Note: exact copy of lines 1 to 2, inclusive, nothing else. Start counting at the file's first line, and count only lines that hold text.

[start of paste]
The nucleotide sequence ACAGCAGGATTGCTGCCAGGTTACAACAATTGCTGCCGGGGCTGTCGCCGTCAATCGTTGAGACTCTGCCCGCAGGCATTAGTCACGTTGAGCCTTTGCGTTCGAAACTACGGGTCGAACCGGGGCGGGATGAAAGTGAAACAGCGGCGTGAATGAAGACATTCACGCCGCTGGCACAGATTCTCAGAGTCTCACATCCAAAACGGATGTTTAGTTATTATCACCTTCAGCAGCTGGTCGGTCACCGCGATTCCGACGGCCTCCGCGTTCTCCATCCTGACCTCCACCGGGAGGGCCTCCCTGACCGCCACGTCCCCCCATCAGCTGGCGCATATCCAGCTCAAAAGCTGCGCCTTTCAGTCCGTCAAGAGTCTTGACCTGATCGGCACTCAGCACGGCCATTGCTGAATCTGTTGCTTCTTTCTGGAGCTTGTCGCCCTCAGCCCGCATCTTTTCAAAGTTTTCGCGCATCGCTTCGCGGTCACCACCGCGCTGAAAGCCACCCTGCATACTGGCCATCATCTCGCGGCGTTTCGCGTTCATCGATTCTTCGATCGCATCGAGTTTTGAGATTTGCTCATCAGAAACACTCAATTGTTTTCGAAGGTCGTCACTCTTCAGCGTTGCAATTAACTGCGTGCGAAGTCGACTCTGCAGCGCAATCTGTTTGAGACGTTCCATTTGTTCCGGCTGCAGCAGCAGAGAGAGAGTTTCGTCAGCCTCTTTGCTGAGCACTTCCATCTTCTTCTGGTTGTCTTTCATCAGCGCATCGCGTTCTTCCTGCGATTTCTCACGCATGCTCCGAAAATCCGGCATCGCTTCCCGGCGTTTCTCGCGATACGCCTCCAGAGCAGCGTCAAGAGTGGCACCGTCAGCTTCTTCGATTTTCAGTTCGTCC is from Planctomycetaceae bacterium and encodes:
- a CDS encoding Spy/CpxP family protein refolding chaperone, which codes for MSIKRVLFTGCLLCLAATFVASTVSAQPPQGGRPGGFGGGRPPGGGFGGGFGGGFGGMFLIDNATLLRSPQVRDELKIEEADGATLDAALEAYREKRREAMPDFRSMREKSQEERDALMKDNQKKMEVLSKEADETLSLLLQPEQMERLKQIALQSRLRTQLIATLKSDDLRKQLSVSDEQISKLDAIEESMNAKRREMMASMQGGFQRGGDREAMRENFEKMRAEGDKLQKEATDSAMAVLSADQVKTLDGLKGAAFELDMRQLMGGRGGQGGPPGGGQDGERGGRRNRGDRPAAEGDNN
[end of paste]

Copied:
The nucleotide sequence ACAGCAGGATTGCTGCCAGGTTACAACAATTGCTGCCGGGGCTGTCGCCGTCAATCGTTGAGACTCTGCCCGCAGGCATTAGTCACGTTGAGCCTTTGCGTTCGAAACTACGGGTCGAACCGGGGCGGGATGAAAGTGAAACAGCGGCGTGAATGAAGACATTCACGCCGCTGGCACAGATTCTCAGAGTCTCACATCCAAAACGGATGTTTAGTTATTATCACCTTCAGCAGCTGGTCGGTCACCGCGATTCCGACGGCCTCCGCGTTCTCCATCCTGACCTCCACCGGGAGGGCCTCCCTGACCGCCACGTCCCCCCATCAGCTGGCGCATATCCAGCTCAAAAGCTGCGCCTTTCAGTCCGTCAAGAGTCTTGACCTGATCGGCACTCAGCACGGCCATTGCTGAATCTGTTGCTTCTTTCTGGAGCTTGTCGCCCTCAGCCCGCATCTTTTCAAAGTTTTCGCGCATCGCTTCGCGGTCACCACCGCGCTGAAAGCCACCCTGCATACTGGCCATCATCTCGCGGCGTTTCGCGTTCATCGATTCTTCGATCGCATCGAGTTTTGAGATTTGCTCATCAGAAACACTCAATTGTTTTCGAAGGTCGTCACTCTTCAGCGTTGCAATTAACTGCGTGCGAAGTCGACTCTGCAGCGCAATCTGTTTGAGACGTTCCATTTGTTCCGGCTGCAGCAGCAGAGAGAGAGTTTCGTCAGCCTCTTTGCTGAGCACTTCCATCTTCTTCTGGTTGTCTTTCATCAGCGCATCGCGTTCTTCCTGCGATTTCTCACGCATGCTCCGAAAATCCGGCATCGCTTCCCGGCGTTTCTCGCGATACGCCTCCAGAGCAGCGTCAAGAGTGGCACCGTCAGCTTCTTCGATTTTCAGTTCGTCC is from Planctomycetaceae bacterium and encodes:
- a CDS encoding Spy/CpxP family protein refolding chaperone, which codes for MSIKRVLFTGCLLCLAATFVASTVSAQPPQGGRPGGFGGGRPPGGGFGGGFGGGFGGMFLIDNATLLRSPQVRDELKIEEADGATLDAALEAYREKRREAMPDFRSMREKSQEERDALMKDNQKKMEVLSKEADETLSLLLQPEQMERLKQIALQSRLRTQLIATLKSDDLRKQLSVSDEQISKLDAIEESMNAKRREMMASMQGGFQRGGDREAMRENFEKMRAEGDKLQKEATDSAMAVLSADQVKTLDGLKGAAFELDMRQLMGGRGGQGGPPGGGQDGERGGRRNRGDRPAAEGDNN